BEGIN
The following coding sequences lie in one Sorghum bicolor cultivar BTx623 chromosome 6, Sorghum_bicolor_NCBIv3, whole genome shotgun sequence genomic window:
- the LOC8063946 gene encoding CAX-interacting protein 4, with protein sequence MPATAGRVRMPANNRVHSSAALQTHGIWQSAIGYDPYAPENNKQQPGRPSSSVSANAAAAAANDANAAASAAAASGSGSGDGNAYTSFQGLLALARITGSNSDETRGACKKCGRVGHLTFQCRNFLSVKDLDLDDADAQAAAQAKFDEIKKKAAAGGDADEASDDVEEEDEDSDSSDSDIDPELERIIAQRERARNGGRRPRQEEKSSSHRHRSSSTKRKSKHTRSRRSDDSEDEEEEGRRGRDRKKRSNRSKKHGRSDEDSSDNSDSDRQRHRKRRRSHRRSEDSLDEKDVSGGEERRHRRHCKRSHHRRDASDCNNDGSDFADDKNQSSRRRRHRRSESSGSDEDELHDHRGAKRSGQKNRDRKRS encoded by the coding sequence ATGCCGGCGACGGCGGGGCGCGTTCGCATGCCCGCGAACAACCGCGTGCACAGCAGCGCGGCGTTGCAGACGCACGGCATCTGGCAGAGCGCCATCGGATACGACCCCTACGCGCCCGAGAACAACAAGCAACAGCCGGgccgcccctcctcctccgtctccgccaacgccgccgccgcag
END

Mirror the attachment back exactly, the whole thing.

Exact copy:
The following coding sequences lie in one Sorghum bicolor cultivar BTx623 chromosome 6, Sorghum_bicolor_NCBIv3, whole genome shotgun sequence genomic window:
- the LOC8063946 gene encoding CAX-interacting protein 4, with protein sequence MPATAGRVRMPANNRVHSSAALQTHGIWQSAIGYDPYAPENNKQQPGRPSSSVSANAAAAAANDANAAASAAAASGSGSGDGNAYTSFQGLLALARITGSNSDETRGACKKCGRVGHLTFQCRNFLSVKDLDLDDADAQAAAQAKFDEIKKKAAAGGDADEASDDVEEEDEDSDSSDSDIDPELERIIAQRERARNGGRRPRQEEKSSSHRHRSSSTKRKSKHTRSRRSDDSEDEEEEGRRGRDRKKRSNRSKKHGRSDEDSSDNSDSDRQRHRKRRRSHRRSEDSLDEKDVSGGEERRHRRHCKRSHHRRDASDCNNDGSDFADDKNQSSRRRRHRRSESSGSDEDELHDHRGAKRSGQKNRDRKRS encoded by the coding sequence ATGCCGGCGACGGCGGGGCGCGTTCGCATGCCCGCGAACAACCGCGTGCACAGCAGCGCGGCGTTGCAGACGCACGGCATCTGGCAGAGCGCCATCGGATACGACCCCTACGCGCCCGAGAACAACAAGCAACAGCCGGgccgcccctcctcctccgtctccgccaacgccgccgccgcag